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evilrixSenior Software Engineer (Avast)Commented:
You're very welcome.
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peprCommented:
It may be a good idea to create your own class that wraps the ChunkArray and knows how to destroy itself correctly -- especially when you need it on more than one place, or when you find yourself writing some code repeatedly.

The "hybrid" features of C++ (read it "more natural") allow also to write functions or templates to "purge" the object passed as the argument.
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sarabandeCommented:
as suggested by evilrix you may consider to using std::vector as array container. i would try to store the Chunk elements as objects and not as pointers

#include <vector>
....

std::vector<Chunk> ChunkArray;

this would store an array of Chunk objects instead of pointers. the Advantage is that the array elements don't need to be deleted.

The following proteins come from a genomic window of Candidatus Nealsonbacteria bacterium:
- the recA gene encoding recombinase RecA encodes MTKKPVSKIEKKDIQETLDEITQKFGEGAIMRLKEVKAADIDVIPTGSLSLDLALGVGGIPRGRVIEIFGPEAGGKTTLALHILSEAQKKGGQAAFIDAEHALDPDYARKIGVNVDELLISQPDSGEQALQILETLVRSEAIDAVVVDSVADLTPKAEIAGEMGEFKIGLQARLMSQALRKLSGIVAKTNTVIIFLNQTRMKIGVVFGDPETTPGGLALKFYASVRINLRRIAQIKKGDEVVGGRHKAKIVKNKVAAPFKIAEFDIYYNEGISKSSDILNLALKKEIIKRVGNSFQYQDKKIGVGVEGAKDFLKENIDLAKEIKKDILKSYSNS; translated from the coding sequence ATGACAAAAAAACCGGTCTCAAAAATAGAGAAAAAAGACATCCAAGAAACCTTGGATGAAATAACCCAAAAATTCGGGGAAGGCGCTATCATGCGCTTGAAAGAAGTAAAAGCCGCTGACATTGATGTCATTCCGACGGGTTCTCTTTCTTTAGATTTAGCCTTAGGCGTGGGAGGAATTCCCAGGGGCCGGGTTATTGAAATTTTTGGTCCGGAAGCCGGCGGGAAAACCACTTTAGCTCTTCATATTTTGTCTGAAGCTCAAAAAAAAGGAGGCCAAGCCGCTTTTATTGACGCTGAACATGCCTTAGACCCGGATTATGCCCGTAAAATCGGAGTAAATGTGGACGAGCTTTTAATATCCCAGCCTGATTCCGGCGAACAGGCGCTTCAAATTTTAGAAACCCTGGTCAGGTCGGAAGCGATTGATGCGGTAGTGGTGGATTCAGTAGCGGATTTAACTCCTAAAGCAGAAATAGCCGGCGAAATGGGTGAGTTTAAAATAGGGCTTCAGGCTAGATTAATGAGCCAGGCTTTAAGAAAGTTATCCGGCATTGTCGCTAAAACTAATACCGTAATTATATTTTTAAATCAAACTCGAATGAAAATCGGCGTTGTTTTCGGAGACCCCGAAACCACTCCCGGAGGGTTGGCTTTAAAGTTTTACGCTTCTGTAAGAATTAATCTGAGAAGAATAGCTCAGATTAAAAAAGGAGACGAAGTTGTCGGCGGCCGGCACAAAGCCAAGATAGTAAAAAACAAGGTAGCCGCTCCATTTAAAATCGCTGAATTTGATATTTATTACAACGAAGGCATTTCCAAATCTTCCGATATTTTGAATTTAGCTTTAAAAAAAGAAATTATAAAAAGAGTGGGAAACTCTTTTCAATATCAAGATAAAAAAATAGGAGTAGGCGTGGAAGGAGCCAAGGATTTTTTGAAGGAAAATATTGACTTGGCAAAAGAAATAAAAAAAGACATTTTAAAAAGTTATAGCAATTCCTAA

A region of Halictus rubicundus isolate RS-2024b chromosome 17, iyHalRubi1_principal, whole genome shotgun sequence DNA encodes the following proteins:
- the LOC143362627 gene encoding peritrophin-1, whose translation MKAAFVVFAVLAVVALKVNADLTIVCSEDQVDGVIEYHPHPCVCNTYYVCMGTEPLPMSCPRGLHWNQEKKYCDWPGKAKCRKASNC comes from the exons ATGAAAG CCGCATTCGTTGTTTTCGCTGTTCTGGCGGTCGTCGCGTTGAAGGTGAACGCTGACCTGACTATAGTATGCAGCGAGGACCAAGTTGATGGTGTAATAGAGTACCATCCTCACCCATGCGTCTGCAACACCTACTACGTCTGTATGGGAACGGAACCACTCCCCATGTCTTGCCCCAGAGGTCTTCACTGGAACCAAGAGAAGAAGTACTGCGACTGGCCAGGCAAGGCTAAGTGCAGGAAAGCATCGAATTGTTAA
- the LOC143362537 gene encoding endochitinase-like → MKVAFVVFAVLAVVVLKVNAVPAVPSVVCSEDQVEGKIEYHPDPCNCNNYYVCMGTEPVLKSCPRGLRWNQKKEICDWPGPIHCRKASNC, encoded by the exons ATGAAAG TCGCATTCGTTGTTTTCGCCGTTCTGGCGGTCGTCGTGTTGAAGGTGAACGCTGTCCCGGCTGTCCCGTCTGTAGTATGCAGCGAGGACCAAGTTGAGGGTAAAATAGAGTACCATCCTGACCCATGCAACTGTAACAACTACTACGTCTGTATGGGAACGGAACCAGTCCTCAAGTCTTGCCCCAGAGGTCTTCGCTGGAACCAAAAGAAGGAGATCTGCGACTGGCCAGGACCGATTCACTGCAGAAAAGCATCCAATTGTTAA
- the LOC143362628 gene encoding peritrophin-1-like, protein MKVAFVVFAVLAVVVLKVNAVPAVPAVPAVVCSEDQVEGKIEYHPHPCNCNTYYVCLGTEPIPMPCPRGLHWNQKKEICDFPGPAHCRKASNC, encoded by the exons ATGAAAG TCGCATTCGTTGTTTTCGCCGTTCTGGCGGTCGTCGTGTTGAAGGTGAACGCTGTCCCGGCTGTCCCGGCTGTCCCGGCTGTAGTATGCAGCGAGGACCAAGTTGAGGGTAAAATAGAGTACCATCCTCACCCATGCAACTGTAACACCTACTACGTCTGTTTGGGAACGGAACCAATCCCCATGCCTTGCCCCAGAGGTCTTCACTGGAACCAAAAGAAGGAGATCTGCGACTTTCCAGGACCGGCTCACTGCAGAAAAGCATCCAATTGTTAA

ChunkArray.clear(); 

Open in new window


would release all memory,

to add a new Chunk and get access to the new Chunk added you can do

ChunkArray.resize(ChunkArray.size()+1); // creates a new empty Chunk
Chunk & newChunk = ChunkArray.back();

Open in new window


Sara
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evilrixSenior Software Engineer (Avast)Commented:
Of course, you can achieve the same using unique_ptr.
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tullheadAuthor Commented:
Thanks!